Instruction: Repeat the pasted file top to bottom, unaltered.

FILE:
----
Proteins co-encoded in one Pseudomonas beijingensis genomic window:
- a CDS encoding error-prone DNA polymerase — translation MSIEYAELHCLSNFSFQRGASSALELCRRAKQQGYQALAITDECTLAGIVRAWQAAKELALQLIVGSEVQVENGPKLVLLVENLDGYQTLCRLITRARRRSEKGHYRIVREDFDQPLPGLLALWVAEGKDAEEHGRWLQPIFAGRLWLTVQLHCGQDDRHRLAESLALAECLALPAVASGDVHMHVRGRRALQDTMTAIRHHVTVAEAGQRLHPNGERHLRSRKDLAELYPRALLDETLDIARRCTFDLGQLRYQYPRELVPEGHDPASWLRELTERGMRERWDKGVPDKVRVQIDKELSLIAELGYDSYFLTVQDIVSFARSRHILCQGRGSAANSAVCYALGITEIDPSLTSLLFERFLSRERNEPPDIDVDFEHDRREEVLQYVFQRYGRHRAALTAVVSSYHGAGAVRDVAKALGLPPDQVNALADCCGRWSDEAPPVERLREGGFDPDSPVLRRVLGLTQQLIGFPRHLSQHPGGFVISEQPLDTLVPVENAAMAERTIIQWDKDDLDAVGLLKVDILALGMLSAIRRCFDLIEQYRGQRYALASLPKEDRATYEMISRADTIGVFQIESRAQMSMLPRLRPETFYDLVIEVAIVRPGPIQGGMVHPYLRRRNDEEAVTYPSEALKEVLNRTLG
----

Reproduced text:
Proteins co-encoded in one Pseudomonas beijingensis genomic window:
- a CDS encoding error-prone DNA polymerase — translation MSIEYAELHCLSNFSFQRGASSALELCRRAKQQGYQALAITDECTLAGIVRAWQAAKELALQLIVGSEVQVENGPKLVLLVENLDGYQTLCRLITRARRRSEKGHYRIVREDFDQPLPGLLALWVAEGKDAEEHGRWLQPIFAGRLWLTVQLHCGQDDRHRLAESLALAECLALPAVASGDVHMHVRGRRALQDTMTAIRHHVTVAEAGQRLHPNGERHLRSRKDLAELYPRALLDETLDIARRCTFDLGQLRYQYPRELVPEGHDPASWLRELTERGMRERWDKGVPDKVRVQIDKELSLIAELGYDSYFLTVQDIVSFARSRHILCQGRGSAANSAVCYALGITEIDPSLTSLLFERFLSRERNEPPDIDVDFEHDRREEVLQYVFQRYGRHRAALTAVVSSYHGAGAVRDVAKALGLPPDQVNALADCCGRWSDEAPPVERLREGGFDPDSPVLRRVLGLTQQLIGFPRHLSQHPGGFVISEQPLDTLVPVENAAMAERTIIQWDKDDLDAVGLLKVDILALGMLSAIRRCFDLIEQYRGQRYALASLPKEDRATYEMISRADTIGVFQIESRAQMSMLPRLRPETFYDLVIEVAIVRPGPIQGGMVHPYLRRRNDEEAVTYPSEALKEVLNRTLG